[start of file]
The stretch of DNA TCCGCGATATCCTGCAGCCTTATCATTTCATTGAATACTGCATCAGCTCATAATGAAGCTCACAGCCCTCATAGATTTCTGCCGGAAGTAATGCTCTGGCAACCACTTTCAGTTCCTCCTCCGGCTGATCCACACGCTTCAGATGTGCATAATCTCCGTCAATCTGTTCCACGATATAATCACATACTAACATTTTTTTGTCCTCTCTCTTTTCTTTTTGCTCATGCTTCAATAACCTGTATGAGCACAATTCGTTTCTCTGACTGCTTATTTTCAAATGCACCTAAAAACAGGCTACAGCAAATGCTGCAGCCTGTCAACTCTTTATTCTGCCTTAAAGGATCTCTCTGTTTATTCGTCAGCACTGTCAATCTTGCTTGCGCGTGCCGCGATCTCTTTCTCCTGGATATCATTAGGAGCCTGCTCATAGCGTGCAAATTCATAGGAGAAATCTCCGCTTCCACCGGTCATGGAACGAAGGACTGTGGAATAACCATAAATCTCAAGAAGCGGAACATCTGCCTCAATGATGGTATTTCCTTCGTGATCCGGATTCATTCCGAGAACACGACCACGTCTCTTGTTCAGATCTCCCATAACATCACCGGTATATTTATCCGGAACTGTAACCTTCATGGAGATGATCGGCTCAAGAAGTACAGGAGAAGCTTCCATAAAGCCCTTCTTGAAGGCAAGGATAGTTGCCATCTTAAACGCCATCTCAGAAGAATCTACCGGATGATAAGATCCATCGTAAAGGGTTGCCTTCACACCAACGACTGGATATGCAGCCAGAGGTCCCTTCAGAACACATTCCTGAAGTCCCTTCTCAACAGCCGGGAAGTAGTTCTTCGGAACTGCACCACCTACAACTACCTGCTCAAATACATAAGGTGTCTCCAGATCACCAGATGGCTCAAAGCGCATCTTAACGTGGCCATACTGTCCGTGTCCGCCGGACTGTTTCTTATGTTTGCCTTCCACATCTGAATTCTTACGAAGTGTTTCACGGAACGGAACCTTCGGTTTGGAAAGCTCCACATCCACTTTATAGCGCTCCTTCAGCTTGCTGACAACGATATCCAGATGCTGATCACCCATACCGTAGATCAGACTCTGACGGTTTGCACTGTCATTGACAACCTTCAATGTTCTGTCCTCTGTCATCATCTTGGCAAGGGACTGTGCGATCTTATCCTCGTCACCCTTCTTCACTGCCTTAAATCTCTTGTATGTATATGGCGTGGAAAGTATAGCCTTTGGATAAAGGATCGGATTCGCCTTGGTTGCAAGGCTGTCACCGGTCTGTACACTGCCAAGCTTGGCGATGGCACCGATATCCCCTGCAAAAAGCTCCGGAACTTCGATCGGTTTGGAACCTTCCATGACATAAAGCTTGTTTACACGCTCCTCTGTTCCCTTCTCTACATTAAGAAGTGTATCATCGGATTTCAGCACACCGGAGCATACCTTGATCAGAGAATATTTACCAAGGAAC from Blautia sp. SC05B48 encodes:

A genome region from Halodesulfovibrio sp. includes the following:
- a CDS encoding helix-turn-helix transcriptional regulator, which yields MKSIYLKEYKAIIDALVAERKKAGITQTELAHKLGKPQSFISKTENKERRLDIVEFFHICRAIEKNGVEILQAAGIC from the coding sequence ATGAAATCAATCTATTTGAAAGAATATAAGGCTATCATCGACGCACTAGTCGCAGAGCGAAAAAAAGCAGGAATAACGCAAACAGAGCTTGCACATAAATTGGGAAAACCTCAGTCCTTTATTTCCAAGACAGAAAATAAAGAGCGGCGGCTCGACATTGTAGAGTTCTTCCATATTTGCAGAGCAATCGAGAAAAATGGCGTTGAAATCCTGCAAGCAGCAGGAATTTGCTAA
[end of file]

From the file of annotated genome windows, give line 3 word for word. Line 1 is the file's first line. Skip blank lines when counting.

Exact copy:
- a CDS encoding helix-turn-helix transcriptional regulator, which yields MKSIYLKEYKAIIDALVAERKKAGITQTELAHKLGKPQSFISKTENKERRLDIVEFFHICRAIEKNGVEILQAAGIC from the coding sequence ATGAAATCAATCTATTTGAAAGAATATAAGGCTATCATCGACGCACTAGTCGCAGAGCGAAAAAAAGCAGGAATAACGCAAACAGAGCTTGCACATAAATTGGGAAAACCTCAGTCCTTTATTTCCAAGACAGAAAATAAAGAGCGGCGGCTCGACATTGTAGAGTTCTTCCATATTTGCAGAGCAATCGAGAAAAATGGCGTTGAAATCCTGCAAGCAGCAGGAATTTGCTAA